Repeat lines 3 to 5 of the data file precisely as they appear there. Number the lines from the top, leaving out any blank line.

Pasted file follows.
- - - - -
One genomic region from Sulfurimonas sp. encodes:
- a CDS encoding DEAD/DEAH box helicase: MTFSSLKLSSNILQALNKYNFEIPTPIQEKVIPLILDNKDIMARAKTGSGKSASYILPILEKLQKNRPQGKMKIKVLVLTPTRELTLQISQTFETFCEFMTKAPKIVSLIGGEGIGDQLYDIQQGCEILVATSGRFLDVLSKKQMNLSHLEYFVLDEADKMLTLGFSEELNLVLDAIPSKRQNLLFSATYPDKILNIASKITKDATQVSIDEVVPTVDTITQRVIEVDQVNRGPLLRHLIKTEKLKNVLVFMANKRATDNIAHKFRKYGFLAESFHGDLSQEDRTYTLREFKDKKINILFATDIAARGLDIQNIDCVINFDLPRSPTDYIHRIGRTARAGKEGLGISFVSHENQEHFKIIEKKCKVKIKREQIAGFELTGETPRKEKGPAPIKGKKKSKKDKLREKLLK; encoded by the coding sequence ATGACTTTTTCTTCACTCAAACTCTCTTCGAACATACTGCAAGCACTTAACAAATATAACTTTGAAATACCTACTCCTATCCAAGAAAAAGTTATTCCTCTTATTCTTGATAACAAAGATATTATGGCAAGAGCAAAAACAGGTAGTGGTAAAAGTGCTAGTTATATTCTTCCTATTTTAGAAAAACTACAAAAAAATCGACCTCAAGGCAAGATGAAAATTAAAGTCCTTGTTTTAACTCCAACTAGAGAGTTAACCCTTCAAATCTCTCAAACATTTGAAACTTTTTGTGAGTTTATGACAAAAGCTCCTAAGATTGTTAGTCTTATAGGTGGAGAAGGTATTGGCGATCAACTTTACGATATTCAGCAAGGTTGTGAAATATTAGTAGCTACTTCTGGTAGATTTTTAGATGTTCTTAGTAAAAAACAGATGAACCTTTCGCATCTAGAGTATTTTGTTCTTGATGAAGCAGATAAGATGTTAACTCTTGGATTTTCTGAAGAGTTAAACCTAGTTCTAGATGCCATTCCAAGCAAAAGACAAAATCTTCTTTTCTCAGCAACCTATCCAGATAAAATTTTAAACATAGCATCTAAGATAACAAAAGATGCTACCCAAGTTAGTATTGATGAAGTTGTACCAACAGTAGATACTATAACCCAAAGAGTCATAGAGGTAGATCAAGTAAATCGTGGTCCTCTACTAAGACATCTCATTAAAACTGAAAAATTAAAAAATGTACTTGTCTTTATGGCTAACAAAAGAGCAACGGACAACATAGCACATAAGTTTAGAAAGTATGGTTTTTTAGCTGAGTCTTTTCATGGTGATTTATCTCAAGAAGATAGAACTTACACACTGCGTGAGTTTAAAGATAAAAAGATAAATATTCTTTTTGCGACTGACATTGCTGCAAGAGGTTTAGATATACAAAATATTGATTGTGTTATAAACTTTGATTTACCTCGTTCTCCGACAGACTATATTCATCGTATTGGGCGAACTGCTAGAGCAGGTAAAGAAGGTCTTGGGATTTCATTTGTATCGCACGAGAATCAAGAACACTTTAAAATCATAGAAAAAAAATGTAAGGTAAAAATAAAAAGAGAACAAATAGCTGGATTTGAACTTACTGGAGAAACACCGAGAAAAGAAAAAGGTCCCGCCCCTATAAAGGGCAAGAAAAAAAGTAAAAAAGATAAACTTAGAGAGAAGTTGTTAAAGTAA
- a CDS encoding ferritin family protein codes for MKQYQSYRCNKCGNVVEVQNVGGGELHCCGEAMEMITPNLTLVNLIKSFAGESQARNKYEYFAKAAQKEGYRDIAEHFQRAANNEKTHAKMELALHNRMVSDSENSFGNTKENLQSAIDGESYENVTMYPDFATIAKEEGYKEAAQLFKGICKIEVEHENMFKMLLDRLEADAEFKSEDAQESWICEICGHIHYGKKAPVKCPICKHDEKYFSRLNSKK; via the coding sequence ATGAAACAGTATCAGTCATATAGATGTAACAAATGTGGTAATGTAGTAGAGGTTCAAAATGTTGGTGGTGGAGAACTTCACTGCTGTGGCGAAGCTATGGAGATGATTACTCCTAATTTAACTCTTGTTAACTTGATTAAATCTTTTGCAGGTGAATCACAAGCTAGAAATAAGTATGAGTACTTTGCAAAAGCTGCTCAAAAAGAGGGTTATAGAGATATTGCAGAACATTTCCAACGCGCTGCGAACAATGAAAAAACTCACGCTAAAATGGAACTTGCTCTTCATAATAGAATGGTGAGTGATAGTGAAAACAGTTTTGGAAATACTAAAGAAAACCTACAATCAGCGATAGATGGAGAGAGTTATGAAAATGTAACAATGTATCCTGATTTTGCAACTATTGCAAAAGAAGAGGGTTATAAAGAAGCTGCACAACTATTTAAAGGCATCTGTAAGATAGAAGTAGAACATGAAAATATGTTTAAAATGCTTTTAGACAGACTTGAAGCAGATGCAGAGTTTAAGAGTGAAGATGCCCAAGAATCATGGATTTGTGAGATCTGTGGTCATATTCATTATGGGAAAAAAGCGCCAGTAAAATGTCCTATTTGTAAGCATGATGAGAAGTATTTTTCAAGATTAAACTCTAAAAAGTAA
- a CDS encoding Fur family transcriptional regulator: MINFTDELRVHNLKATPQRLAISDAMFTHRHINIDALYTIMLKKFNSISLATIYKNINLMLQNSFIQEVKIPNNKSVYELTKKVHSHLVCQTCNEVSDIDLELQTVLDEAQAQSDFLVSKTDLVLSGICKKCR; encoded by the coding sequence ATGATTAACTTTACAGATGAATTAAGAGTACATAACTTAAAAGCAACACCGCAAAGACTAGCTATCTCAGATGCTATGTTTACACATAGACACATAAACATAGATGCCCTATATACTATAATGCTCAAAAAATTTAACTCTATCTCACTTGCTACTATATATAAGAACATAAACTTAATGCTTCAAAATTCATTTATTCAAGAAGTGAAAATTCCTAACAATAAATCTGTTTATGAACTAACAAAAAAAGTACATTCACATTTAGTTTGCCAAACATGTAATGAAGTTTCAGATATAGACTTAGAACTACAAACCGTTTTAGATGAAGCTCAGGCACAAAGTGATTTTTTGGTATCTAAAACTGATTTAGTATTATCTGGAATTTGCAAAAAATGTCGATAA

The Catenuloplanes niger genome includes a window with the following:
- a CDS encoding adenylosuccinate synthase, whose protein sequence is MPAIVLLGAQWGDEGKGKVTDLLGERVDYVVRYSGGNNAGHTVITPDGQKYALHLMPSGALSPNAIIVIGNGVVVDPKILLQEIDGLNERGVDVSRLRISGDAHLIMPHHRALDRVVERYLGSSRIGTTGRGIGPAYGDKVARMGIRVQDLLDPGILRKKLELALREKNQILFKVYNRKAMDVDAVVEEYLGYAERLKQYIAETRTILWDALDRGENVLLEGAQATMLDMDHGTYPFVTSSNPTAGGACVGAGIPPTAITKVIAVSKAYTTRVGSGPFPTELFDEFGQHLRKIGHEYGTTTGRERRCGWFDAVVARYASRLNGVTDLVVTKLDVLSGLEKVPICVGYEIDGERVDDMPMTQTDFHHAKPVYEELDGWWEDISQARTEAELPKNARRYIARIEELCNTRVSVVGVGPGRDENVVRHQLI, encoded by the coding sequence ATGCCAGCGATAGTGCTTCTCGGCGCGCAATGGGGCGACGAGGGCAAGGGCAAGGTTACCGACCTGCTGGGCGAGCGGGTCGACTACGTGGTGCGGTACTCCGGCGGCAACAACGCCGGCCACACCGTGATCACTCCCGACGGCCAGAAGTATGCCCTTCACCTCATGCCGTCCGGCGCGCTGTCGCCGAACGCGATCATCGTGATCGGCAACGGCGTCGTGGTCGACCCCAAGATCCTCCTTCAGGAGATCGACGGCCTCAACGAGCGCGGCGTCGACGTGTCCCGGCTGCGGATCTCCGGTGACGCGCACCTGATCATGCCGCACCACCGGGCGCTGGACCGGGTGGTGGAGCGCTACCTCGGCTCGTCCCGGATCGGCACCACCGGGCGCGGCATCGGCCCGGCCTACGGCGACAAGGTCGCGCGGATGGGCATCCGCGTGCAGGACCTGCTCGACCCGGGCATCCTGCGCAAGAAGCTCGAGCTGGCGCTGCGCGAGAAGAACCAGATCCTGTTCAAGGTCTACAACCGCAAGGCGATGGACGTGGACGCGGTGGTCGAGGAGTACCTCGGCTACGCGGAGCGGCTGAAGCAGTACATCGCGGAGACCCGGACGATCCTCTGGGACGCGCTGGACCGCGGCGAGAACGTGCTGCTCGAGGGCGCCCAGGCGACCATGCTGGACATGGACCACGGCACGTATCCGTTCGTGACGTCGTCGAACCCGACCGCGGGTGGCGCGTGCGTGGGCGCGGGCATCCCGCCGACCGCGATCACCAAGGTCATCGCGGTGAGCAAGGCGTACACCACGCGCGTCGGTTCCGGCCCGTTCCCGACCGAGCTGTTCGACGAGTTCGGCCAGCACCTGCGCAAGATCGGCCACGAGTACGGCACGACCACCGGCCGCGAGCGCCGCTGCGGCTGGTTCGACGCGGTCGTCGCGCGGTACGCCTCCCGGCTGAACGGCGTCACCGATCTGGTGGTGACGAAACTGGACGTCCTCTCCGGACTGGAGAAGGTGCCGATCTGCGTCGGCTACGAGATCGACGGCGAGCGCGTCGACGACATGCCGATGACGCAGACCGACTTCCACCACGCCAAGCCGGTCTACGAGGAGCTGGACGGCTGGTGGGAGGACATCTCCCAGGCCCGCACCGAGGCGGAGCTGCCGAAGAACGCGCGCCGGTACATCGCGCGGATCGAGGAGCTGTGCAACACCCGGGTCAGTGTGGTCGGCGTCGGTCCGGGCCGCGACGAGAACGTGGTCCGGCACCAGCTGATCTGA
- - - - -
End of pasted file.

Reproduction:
- a CDS encoding ferritin family protein codes for MKQYQSYRCNKCGNVVEVQNVGGGELHCCGEAMEMITPNLTLVNLIKSFAGESQARNKYEYFAKAAQKEGYRDIAEHFQRAANNEKTHAKMELALHNRMVSDSENSFGNTKENLQSAIDGESYENVTMYPDFATIAKEEGYKEAAQLFKGICKIEVEHENMFKMLLDRLEADAEFKSEDAQESWICEICGHIHYGKKAPVKCPICKHDEKYFSRLNSKK; via the coding sequence ATGAAACAGTATCAGTCATATAGATGTAACAAATGTGGTAATGTAGTAGAGGTTCAAAATGTTGGTGGTGGAGAACTTCACTGCTGTGGCGAAGCTATGGAGATGATTACTCCTAATTTAACTCTTGTTAACTTGATTAAATCTTTTGCAGGTGAATCACAAGCTAGAAATAAGTATGAGTACTTTGCAAAAGCTGCTCAAAAAGAGGGTTATAGAGATATTGCAGAACATTTCCAACGCGCTGCGAACAATGAAAAAACTCACGCTAAAATGGAACTTGCTCTTCATAATAGAATGGTGAGTGATAGTGAAAACAGTTTTGGAAATACTAAAGAAAACCTACAATCAGCGATAGATGGAGAGAGTTATGAAAATGTAACAATGTATCCTGATTTTGCAACTATTGCAAAAGAAGAGGGTTATAAAGAAGCTGCACAACTATTTAAAGGCATCTGTAAGATAGAAGTAGAACATGAAAATATGTTTAAAATGCTTTTAGACAGACTTGAAGCAGATGCAGAGTTTAAGAGTGAAGATGCCCAAGAATCATGGATTTGTGAGATCTGTGGTCATATTCATTATGGGAAAAAAGCGCCAGTAAAATGTCCTATTTGTAAGCATGATGAGAAGTATTTTTCAAGATTAAACTCTAAAAAGTAA
- a CDS encoding Fur family transcriptional regulator: MINFTDELRVHNLKATPQRLAISDAMFTHRHINIDALYTIMLKKFNSISLATIYKNINLMLQNSFIQEVKIPNNKSVYELTKKVHSHLVCQTCNEVSDIDLELQTVLDEAQAQSDFLVSKTDLVLSGICKKCR; encoded by the coding sequence ATGATTAACTTTACAGATGAATTAAGAGTACATAACTTAAAAGCAACACCGCAAAGACTAGCTATCTCAGATGCTATGTTTACACATAGACACATAAACATAGATGCCCTATATACTATAATGCTCAAAAAATTTAACTCTATCTCACTTGCTACTATATATAAGAACATAAACTTAATGCTTCAAAATTCATTTATTCAAGAAGTGAAAATTCCTAACAATAAATCTGTTTATGAACTAACAAAAAAAGTACATTCACATTTAGTTTGCCAAACATGTAATGAAGTTTCAGATATAGACTTAGAACTACAAACCGTTTTAGATGAAGCTCAGGCACAAAGTGATTTTTTGGTATCTAAAACTGATTTAGTATTATCTGGAATTTGCAAAAAATGTCGATAA

The Catenuloplanes niger genome includes a window with the following: